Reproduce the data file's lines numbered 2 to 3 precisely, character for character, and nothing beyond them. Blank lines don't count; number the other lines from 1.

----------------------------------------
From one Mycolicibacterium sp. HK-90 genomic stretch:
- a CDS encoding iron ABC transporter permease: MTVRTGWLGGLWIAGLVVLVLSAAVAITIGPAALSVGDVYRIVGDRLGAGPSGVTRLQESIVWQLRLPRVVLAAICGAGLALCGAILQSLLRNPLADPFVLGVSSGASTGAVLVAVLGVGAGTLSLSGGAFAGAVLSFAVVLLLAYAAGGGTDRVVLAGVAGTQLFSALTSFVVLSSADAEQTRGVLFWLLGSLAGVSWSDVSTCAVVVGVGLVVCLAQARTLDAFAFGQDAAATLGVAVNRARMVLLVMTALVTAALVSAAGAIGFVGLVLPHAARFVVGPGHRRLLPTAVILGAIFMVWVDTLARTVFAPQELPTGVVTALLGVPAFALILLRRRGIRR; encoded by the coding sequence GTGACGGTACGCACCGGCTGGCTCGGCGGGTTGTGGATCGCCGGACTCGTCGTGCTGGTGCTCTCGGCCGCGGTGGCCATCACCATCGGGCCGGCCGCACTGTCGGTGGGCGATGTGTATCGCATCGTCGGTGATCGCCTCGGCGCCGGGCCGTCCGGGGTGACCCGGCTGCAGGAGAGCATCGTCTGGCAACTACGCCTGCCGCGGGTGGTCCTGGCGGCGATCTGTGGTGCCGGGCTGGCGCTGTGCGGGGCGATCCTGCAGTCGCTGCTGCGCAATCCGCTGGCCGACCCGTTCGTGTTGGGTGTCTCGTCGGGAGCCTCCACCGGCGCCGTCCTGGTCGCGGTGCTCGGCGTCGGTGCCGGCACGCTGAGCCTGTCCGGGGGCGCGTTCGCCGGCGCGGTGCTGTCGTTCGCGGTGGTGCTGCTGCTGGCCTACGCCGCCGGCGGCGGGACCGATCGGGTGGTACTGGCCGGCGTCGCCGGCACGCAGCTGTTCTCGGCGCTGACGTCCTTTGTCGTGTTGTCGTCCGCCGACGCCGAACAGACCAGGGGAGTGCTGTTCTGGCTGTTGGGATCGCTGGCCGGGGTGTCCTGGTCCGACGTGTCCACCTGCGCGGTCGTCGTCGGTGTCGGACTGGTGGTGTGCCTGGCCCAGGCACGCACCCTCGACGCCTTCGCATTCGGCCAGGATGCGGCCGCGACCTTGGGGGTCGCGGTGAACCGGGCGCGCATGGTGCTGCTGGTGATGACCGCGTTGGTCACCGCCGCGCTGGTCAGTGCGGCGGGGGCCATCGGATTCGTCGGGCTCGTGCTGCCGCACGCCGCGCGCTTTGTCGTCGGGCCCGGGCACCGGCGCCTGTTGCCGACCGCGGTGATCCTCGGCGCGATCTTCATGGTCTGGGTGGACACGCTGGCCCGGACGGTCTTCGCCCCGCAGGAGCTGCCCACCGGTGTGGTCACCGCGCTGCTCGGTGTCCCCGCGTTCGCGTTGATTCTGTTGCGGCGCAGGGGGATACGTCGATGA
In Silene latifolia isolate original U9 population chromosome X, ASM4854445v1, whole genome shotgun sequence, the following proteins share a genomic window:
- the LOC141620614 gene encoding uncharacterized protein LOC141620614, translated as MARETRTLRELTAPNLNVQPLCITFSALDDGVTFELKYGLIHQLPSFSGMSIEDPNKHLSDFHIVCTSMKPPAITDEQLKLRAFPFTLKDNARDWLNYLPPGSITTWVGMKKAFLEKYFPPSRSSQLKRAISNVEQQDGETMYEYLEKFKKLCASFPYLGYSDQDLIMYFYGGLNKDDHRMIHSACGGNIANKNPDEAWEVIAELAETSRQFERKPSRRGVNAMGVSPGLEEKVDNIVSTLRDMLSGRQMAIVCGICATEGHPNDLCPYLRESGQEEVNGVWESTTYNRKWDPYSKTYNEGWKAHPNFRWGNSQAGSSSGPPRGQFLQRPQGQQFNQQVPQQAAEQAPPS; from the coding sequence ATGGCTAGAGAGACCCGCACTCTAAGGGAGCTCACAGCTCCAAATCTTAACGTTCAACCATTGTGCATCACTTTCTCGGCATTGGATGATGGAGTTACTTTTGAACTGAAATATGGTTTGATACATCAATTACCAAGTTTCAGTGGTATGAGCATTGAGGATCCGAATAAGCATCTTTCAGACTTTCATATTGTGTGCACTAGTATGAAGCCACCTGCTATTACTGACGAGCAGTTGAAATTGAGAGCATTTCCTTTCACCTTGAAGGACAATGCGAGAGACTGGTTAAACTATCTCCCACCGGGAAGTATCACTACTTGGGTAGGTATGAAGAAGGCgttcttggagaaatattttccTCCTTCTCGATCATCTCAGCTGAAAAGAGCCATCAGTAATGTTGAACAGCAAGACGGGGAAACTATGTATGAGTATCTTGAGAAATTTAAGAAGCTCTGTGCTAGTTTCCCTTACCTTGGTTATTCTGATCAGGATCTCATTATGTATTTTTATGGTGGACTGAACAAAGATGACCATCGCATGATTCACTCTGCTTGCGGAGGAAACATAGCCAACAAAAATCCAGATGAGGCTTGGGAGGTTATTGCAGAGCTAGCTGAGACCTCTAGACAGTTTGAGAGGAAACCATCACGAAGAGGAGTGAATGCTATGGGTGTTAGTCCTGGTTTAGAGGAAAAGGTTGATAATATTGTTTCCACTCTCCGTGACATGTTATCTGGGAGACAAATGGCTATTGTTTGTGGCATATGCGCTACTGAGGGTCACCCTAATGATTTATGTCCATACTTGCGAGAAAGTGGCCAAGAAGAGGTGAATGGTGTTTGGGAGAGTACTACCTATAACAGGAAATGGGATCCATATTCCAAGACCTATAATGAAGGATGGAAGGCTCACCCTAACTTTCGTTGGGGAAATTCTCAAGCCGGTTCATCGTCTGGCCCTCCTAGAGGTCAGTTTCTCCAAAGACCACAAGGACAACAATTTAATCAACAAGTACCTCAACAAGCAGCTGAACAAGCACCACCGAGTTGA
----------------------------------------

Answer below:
- a CDS encoding iron ABC transporter permease: MTVRTGWLGGLWIAGLVVLVLSAAVAITIGPAALSVGDVYRIVGDRLGAGPSGVTRLQESIVWQLRLPRVVLAAICGAGLALCGAILQSLLRNPLADPFVLGVSSGASTGAVLVAVLGVGAGTLSLSGGAFAGAVLSFAVVLLLAYAAGGGTDRVVLAGVAGTQLFSALTSFVVLSSADAEQTRGVLFWLLGSLAGVSWSDVSTCAVVVGVGLVVCLAQARTLDAFAFGQDAAATLGVAVNRARMVLLVMTALVTAALVSAAGAIGFVGLVLPHAARFVVGPGHRRLLPTAVILGAIFMVWVDTLARTVFAPQELPTGVVTALLGVPAFALILLRRRGIRR; encoded by the coding sequence GTGACGGTACGCACCGGCTGGCTCGGCGGGTTGTGGATCGCCGGACTCGTCGTGCTGGTGCTCTCGGCCGCGGTGGCCATCACCATCGGGCCGGCCGCACTGTCGGTGGGCGATGTGTATCGCATCGTCGGTGATCGCCTCGGCGCCGGGCCGTCCGGGGTGACCCGGCTGCAGGAGAGCATCGTCTGGCAACTACGCCTGCCGCGGGTGGTCCTGGCGGCGATCTGTGGTGCCGGGCTGGCGCTGTGCGGGGCGATCCTGCAGTCGCTGCTGCGCAATCCGCTGGCCGACCCGTTCGTGTTGGGTGTCTCGTCGGGAGCCTCCACCGGCGCCGTCCTGGTCGCGGTGCTCGGCGTCGGTGCCGGCACGCTGAGCCTGTCCGGGGGCGCGTTCGCCGGCGCGGTGCTGTCGTTCGCGGTGGTGCTGCTGCTGGCCTACGCCGCCGGCGGCGGGACCGATCGGGTGGTACTGGCCGGCGTCGCCGGCACGCAGCTGTTCTCGGCGCTGACGTCCTTTGTCGTGTTGTCGTCCGCCGACGCCGAACAGACCAGGGGAGTGCTGTTCTGGCTGTTGGGATCGCTGGCCGGGGTGTCCTGGTCCGACGTGTCCACCTGCGCGGTCGTCGTCGGTGTCGGACTGGTGGTGTGCCTGGCCCAGGCACGCACCCTCGACGCCTTCGCATTCGGCCAGGATGCGGCCGCGACCTTGGGGGTCGCGGTGAACCGGGCGCGCATGGTGCTGCTGGTGATGACCGCGTTGGTCACCGCCGCGCTGGTCAGTGCGGCGGGGGCCATCGGATTCGTCGGGCTCGTGCTGCCGCACGCCGCGCGCTTTGTCGTCGGGCCCGGGCACCGGCGCCTGTTGCCGACCGCGGTGATCCTCGGCGCGATCTTCATGGTCTGGGTGGACACGCTGGCCCGGACGGTCTTCGCCCCGCAGGAGCTGCCCACCGGTGTGGTCACCGCGCTGCTCGGTGTCCCCGCGTTCGCGTTGATTCTGTTGCGGCGCAGGGGGATACGTCGATGA
In Silene latifolia isolate original U9 population chromosome X, ASM4854445v1, whole genome shotgun sequence, the following proteins share a genomic window: